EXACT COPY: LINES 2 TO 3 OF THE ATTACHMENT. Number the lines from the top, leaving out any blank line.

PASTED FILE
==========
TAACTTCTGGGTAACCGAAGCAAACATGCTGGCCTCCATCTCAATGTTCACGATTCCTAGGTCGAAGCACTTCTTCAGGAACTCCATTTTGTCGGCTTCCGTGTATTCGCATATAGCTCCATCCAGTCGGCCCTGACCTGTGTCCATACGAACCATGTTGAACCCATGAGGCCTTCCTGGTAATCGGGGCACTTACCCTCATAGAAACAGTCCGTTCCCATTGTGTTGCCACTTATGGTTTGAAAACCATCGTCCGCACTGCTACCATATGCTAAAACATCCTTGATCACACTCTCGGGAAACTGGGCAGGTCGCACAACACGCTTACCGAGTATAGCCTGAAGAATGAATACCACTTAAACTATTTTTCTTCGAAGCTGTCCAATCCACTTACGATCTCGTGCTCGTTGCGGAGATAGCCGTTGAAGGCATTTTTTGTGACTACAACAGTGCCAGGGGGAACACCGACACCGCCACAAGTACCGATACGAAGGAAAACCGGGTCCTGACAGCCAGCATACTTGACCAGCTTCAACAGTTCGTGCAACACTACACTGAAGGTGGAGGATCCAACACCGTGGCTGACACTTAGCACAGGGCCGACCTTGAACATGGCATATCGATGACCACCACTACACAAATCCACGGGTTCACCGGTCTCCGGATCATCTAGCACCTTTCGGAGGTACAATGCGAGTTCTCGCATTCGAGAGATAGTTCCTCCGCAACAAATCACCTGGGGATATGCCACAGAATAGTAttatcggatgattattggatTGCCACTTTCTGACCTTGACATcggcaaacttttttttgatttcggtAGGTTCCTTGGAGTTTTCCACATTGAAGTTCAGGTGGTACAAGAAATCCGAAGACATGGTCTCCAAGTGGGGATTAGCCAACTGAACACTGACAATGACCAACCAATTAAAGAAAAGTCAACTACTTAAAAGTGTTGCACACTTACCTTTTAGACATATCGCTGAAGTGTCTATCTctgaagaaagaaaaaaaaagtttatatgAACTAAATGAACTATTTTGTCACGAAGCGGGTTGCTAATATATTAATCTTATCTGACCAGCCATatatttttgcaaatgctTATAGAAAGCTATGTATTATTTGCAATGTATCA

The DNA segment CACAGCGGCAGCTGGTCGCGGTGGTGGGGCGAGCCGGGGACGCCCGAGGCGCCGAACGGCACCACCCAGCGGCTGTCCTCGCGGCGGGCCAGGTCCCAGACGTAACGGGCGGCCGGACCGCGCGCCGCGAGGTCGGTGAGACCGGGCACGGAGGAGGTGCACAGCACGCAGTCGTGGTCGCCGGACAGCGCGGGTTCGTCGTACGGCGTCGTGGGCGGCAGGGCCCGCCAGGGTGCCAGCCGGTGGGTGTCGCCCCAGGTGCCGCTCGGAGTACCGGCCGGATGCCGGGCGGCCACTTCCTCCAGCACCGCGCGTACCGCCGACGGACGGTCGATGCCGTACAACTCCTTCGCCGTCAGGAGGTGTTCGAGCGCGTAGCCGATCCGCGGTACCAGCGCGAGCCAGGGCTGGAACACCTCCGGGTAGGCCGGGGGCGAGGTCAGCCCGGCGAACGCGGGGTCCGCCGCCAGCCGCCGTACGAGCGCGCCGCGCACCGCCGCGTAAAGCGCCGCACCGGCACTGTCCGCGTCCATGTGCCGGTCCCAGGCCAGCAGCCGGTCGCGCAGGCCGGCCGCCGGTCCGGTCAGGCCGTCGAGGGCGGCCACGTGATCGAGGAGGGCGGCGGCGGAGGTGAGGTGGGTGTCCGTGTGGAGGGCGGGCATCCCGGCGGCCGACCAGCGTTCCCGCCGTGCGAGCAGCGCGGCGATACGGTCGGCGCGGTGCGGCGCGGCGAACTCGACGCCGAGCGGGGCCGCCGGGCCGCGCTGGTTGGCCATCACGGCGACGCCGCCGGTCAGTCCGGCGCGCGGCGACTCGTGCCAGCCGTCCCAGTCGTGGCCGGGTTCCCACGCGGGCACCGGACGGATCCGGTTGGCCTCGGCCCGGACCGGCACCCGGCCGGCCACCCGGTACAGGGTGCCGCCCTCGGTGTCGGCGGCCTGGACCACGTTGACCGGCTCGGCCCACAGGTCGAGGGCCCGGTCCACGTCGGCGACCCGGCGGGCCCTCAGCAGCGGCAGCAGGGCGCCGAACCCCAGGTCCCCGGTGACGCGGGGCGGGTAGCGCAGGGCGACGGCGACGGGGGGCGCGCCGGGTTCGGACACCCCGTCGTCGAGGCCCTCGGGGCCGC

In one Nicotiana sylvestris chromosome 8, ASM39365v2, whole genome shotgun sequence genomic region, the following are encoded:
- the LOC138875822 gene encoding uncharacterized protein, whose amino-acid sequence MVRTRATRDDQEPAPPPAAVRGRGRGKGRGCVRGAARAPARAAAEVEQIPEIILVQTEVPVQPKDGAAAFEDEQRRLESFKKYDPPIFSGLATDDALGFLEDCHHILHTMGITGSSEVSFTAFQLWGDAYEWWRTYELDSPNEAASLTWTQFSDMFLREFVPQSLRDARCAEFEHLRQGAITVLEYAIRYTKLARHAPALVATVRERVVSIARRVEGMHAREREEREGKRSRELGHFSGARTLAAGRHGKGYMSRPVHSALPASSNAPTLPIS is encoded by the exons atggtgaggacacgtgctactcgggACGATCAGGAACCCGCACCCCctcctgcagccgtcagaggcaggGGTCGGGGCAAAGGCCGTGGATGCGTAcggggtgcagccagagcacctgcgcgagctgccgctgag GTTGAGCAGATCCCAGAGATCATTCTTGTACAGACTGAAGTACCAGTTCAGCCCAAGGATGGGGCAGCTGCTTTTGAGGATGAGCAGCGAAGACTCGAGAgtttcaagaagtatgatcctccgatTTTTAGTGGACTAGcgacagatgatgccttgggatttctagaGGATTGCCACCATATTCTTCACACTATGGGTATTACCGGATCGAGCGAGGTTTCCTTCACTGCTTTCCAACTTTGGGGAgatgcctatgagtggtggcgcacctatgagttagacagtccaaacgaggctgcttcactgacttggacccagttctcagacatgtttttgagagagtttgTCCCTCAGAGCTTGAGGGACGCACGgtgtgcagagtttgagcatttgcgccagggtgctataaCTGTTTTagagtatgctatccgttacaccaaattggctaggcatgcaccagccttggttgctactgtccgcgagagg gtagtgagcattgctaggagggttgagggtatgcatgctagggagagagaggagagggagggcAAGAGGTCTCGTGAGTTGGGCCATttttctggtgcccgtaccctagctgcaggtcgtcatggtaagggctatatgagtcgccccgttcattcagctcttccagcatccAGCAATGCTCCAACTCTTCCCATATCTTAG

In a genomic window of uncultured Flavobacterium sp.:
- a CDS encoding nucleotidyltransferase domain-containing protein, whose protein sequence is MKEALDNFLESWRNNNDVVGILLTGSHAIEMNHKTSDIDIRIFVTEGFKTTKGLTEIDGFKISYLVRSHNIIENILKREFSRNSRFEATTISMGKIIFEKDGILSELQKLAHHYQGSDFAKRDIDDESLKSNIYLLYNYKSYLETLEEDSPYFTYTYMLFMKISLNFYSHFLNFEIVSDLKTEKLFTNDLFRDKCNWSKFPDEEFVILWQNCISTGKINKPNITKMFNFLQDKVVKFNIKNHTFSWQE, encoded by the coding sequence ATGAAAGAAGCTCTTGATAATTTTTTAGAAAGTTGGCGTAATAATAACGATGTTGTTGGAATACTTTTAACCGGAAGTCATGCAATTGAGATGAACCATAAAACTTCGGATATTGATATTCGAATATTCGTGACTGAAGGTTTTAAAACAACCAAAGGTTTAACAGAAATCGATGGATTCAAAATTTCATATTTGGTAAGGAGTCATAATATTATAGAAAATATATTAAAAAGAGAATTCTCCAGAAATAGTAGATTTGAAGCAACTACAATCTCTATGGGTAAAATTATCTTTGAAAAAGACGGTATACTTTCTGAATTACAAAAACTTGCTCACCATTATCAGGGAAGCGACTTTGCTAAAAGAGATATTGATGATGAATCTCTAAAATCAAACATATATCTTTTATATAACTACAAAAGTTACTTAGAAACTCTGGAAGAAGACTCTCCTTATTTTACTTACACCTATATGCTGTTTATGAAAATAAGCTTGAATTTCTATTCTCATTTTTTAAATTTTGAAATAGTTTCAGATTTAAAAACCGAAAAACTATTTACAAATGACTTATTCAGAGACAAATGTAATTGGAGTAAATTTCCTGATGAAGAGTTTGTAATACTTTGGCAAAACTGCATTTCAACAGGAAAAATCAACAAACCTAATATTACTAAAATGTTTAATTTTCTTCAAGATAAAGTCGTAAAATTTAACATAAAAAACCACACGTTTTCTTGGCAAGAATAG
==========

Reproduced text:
The DNA segment CACAGCGGCAGCTGGTCGCGGTGGTGGGGCGAGCCGGGGACGCCCGAGGCGCCGAACGGCACCACCCAGCGGCTGTCCTCGCGGCGGGCCAGGTCCCAGACGTAACGGGCGGCCGGACCGCGCGCCGCGAGGTCGGTGAGACCGGGCACGGAGGAGGTGCACAGCACGCAGTCGTGGTCGCCGGACAGCGCGGGTTCGTCGTACGGCGTCGTGGGCGGCAGGGCCCGCCAGGGTGCCAGCCGGTGGGTGTCGCCCCAGGTGCCGCTCGGAGTACCGGCCGGATGCCGGGCGGCCACTTCCTCCAGCACCGCGCGTACCGCCGACGGACGGTCGATGCCGTACAACTCCTTCGCCGTCAGGAGGTGTTCGAGCGCGTAGCCGATCCGCGGTACCAGCGCGAGCCAGGGCTGGAACACCTCCGGGTAGGCCGGGGGCGAGGTCAGCCCGGCGAACGCGGGGTCCGCCGCCAGCCGCCGTACGAGCGCGCCGCGCACCGCCGCGTAAAGCGCCGCACCGGCACTGTCCGCGTCCATGTGCCGGTCCCAGGCCAGCAGCCGGTCGCGCAGGCCGGCCGCCGGTCCGGTCAGGCCGTCGAGGGCGGCCACGTGATCGAGGAGGGCGGCGGCGGAGGTGAGGTGGGTGTCCGTGTGGAGGGCGGGCATCCCGGCGGCCGACCAGCGTTCCCGCCGTGCGAGCAGCGCGGCGATACGGTCGGCGCGGTGCGGCGCGGCGAACTCGACGCCGAGCGGGGCCGCCGGGCCGCGCTGGTTGGCCATCACGGCGACGCCGCCGGTCAGTCCGGCGCGCGGCGACTCGTGCCAGCCGTCCCAGTCGTGGCCGGGTTCCCACGCGGGCACCGGACGGATCCGGTTGGCCTCGGCCCGGACCGGCACCCGGCCGGCCACCCGGTACAGGGTGCCGCCCTCGGTGTCGGCGGCCTGGACCACGTTGACCGGCTCGGCCCACAGGTCGAGGGCCCGGTCCACGTCGGCGACCCGGCGGGCCCTCAGCAGCGGCAGCAGGGCGCCGAACCCCAGGTCCCCGGTGACGCGGGGCGGGTAGCGCAGGGCGACGGCGACGGGGGGCGCGCCGGGTTCGGACACCCCGTCGTCGAGGCCCTCGGGGCCGC

In one Nicotiana sylvestris chromosome 8, ASM39365v2, whole genome shotgun sequence genomic region, the following are encoded: